Far from fun
In recent times, banana boat rides have sprung up on beaches in Muscat, more at weekends. You can spot the bright yellow banana boats from a distance. Private operators have been offering the water sport at Jebel Sifah, Seeb, Shatti al Qurm and Bandar al Rowdha among other beaches. And though the rides undeniably look like fun, the fruit-shaped inflatable can be dangerous.
Muscat Daily spoke with funseekers whose experience on the banana boats was anything but fun. Fatmah Said Hassan, a homemaker who describes herself as an enthusiastic person, didn’t think twice when her husband suggested they take a banana boat ride after Friday lunch at a popular marina two weeks ago. With her husband, she hoped onto a banana boat that was being towed by a speed boat skippered by a female driver.
“I really wanted to try out the banana boat ride. As we were readying to get on the boat, we were handed out lifejackets which did not fit us. We were told not to worry about the ill-fitting lifejackets and just put them on as they were. My husband was helped to fit into a very small lifejacket and I remember wondering how it would be a life saver,” Fatmah recalls.
The only instructions – safety-related or otherwise - Fatmah and her husband were given was to lean towards the left when the boat went right , and vice versa, to keep balance. “We started off at a fairly slow speed and I thought to myself, 'This is going to be fun. It is all simple,’” she remembers.
But as soon as the driver accelerated, Fatmah started thinking otherwise. “We held on to the handles for our dear lives. As the boat sped up, the waves grew taller and we were bouncing on the banana boat. I wanted to signal the speed boat towing us that it was going too fast for me to bear but I couldn't. We were screaming and flying off the inflatable,” she said, adding that she feared for her life. Being in the first seat of the inflatable only made things worse as she faced the waves with the sea water stinging her eyes.
The woman driving the towing boat looked behind frequently to check on the riders. But despite Fatmah’s efforts to signal her down, the driver didn’t interpret her gestures or hear Fatmah over the roaring engine and rush of waves.
“Bouncing uncontrollably on the inflatable, we were very far from the shore bef-ore we knew it. And then suddenly, the inflatable overturned,” Fatmah recalled with horror.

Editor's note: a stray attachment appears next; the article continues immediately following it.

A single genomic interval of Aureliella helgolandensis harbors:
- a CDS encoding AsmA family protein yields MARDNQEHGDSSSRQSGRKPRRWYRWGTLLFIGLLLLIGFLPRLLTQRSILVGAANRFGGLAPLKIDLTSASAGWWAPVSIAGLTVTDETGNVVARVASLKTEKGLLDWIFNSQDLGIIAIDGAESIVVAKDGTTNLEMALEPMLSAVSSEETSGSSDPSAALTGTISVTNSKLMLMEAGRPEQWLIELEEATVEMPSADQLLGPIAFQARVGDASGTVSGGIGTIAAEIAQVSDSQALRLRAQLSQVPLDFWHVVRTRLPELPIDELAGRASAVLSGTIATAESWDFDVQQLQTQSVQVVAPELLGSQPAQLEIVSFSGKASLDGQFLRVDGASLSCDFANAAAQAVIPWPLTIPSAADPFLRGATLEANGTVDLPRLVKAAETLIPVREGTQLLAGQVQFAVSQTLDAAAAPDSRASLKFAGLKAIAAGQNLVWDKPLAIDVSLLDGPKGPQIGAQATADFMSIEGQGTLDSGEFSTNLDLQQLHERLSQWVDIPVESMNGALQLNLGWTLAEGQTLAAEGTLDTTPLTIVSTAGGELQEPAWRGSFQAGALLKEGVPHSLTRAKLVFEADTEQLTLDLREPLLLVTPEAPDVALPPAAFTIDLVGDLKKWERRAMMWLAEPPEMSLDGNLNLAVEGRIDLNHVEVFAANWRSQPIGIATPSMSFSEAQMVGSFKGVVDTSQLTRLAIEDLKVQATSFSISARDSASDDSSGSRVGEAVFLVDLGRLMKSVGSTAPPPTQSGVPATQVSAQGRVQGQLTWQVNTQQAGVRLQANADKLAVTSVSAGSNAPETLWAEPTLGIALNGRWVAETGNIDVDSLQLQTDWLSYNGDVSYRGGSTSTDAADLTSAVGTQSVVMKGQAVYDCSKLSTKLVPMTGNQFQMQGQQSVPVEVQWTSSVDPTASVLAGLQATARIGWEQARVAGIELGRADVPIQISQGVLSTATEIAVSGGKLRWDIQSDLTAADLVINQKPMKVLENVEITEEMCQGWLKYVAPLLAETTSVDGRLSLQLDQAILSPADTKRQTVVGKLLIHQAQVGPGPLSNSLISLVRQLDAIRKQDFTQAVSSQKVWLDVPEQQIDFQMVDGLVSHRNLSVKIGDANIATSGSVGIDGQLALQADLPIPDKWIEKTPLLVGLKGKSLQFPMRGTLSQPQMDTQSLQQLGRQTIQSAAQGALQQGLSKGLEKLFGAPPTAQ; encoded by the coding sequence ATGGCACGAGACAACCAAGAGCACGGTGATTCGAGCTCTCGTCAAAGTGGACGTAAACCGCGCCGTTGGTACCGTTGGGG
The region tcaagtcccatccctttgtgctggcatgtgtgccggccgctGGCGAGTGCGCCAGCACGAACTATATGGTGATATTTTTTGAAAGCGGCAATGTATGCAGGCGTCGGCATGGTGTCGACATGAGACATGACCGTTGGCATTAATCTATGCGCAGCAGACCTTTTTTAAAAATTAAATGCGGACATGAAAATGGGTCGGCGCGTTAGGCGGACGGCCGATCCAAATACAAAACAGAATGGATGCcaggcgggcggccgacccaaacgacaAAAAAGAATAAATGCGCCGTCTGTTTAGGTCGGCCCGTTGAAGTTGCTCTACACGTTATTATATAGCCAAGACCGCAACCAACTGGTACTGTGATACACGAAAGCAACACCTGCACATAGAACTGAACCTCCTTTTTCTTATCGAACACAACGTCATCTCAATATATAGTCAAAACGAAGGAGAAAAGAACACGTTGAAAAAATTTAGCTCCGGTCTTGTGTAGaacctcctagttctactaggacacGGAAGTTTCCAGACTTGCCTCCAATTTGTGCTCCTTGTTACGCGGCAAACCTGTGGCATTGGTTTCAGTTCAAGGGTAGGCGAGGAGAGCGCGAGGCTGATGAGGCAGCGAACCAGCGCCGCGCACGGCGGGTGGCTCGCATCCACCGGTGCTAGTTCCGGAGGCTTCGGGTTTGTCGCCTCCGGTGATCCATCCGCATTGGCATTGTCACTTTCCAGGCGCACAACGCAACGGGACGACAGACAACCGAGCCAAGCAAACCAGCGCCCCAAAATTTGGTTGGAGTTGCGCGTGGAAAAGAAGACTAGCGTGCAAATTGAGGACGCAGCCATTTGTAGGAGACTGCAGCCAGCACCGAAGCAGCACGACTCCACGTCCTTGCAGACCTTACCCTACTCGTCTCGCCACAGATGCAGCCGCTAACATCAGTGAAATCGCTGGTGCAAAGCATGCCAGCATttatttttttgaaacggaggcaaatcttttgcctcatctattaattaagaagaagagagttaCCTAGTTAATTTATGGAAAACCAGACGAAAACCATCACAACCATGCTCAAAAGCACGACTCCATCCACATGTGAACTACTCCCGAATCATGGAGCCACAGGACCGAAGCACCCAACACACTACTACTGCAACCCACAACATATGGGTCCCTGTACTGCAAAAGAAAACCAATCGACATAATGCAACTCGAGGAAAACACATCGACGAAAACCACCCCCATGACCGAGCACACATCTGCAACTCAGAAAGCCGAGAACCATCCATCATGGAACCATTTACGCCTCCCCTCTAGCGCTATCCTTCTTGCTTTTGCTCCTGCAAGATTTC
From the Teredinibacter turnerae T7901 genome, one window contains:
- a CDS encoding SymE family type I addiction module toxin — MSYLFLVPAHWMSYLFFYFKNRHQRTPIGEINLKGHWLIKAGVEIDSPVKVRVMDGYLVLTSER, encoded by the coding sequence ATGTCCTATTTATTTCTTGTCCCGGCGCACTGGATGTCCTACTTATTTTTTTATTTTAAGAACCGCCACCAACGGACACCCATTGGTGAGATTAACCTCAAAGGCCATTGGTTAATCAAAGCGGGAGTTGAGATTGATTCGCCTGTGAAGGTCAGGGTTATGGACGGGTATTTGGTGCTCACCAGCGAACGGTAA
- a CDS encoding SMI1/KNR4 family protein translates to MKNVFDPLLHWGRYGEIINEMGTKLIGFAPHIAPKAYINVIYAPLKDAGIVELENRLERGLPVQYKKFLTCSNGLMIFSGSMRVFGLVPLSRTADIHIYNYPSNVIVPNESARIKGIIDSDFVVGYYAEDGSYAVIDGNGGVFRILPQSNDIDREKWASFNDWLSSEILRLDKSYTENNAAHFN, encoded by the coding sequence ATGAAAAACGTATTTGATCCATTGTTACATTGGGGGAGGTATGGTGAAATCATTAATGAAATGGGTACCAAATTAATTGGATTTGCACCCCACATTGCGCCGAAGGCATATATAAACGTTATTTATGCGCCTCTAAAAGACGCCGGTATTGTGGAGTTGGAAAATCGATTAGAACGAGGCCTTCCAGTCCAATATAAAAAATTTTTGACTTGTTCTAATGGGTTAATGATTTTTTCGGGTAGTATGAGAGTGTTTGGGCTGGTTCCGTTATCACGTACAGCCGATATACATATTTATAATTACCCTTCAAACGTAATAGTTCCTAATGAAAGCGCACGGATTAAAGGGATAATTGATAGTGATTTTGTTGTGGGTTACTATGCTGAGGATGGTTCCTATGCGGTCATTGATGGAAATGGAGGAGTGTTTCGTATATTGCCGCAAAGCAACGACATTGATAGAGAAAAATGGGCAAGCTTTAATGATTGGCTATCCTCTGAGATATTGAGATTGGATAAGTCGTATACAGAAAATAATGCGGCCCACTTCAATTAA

Not being a good swimmer, Fatmah struggled to keep afloat. She went down a couple of times but the darkness below terrified her enough to desperately thrash around to surface again. “I just knew this was the end of my life. When under water, I was so scared because I didn't know where my husband or the other riders of the boat were. Beating my hands and legs as hard as I could, when I managed to come up to the surface to breath again, I caught a glimpse of my husband that gave me the strength to swim harder to stay afloat.”
A fraction of a second later, she caught sight of the towing boat approaching them. “We tried to help each other around the small boat to find the ladder, but were
exhausted. My hands and legs were painful with exhaustion, but we somehow managed to climb overboard. The moment I felt I was safe on the boat, I just burst into tears because I thought I had been given a second chance at life,” Fatmah said.
According to water safety experts, ban-ana boat rides may seem fun when in fact these are risky and can result in loss of life. “Those who want to try it must be good swimmers. But even good swimmers need to be careful. Anything can happen on these rides. Those in the banana boat business should ensure proper lifejackets of the right size are worn by the riders. That should be made a mandatory measure before anyone is allowed on these rides,” said Tariq al Khabouri, founder of Oman Disabled Divers Association. He recommends proper safety measures for anyone interested in banana boat rides.
“Riders must hold on to the boat tigh-tly at all times. And more importantly, the person towing the banana boat should
be beware of what is a safe speed, besi-des securing the inflatable safely,” Khabouri added.
Fatmah’s husband said he never exp-ected his fun ride to go so horribly wrong. “For the rest of my life, I’ll have nightmares of what happened when I was bounced off the inflatable due to the waves and high speed. I thought my life was done. There were no proper instructions, nor proper fitting lifejackets.”
Realising that his life jacket was ineffective, he held on to his wife who was also drowning. “Knowing my lifejacket would be washed away any time, I held on to my wife. While she was also struggling not to drown, she helped me. She was my hero and she saved my life. Thank God she was near me. We tried to help ourselves around the small boat until we found the ladder but had no strength to haul ourselves over it. We called for help to the driver of the boat who pulled us up,” Fatmah’s husband said. The memory of that banana boat ride will haunt him for the rest of his life.